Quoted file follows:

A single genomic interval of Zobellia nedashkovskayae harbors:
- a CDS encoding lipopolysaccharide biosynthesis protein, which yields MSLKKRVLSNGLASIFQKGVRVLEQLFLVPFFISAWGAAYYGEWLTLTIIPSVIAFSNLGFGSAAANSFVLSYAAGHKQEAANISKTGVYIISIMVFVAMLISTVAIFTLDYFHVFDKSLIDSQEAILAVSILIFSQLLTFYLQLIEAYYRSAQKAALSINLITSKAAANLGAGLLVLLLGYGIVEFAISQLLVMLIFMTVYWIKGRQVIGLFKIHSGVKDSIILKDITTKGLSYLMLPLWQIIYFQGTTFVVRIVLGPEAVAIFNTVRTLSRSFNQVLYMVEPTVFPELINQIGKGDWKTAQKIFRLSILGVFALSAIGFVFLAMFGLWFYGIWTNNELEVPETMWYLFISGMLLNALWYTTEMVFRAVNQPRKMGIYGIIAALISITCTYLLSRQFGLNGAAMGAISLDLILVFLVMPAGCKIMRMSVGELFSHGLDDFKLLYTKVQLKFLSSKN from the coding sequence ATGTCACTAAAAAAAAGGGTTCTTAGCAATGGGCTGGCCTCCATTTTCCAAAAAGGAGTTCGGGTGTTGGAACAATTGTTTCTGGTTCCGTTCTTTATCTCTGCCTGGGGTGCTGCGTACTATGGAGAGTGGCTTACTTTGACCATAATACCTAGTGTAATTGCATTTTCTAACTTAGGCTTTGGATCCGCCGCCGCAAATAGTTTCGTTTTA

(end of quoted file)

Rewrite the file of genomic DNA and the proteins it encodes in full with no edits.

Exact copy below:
A single genomic interval of Zobellia nedashkovskayae harbors:
- a CDS encoding lipopolysaccharide biosynthesis protein, which yields MSLKKRVLSNGLASIFQKGVRVLEQLFLVPFFISAWGAAYYGEWLTLTIIPSVIAFSNLGFGSAAANSFVLSYAAGHKQEAANISKTGVYIISIMVFVAMLISTVAIFTLDYFHVFDKSLIDSQEAILAVSILIFSQLLTFYLQLIEAYYRSAQKAALSINLITSKAAANLGAGLLVLLLGYGIVEFAISQLLVMLIFMTVYWIKGRQVIGLFKIHSGVKDSIILKDITTKGLSYLMLPLWQIIYFQGTTFVVRIVLGPEAVAIFNTVRTLSRSFNQVLYMVEPTVFPELINQIGKGDWKTAQKIFRLSILGVFALSAIGFVFLAMFGLWFYGIWTNNELEVPETMWYLFISGMLLNALWYTTEMVFRAVNQPRKMGIYGIIAALISITCTYLLSRQFGLNGAAMGAISLDLILVFLVMPAGCKIMRMSVGELFSHGLDDFKLLYTKVQLKFLSSKN from the coding sequence ATGTCACTAAAAAAAAGGGTTCTTAGCAATGGGCTGGCCTCCATTTTCCAAAAAGGAGTTCGGGTGTTGGAACAATTGTTTCTGGTTCCGTTCTTTATCTCTGCCTGGGGTGCTGCGTACTATGGAGAGTGGCTTACTTTGACCATAATACCTAGTGTAATTGCATTTTCTAACTTAGGCTTTGGATCCGCCGCCGCAAATAGTTTCGTTTTA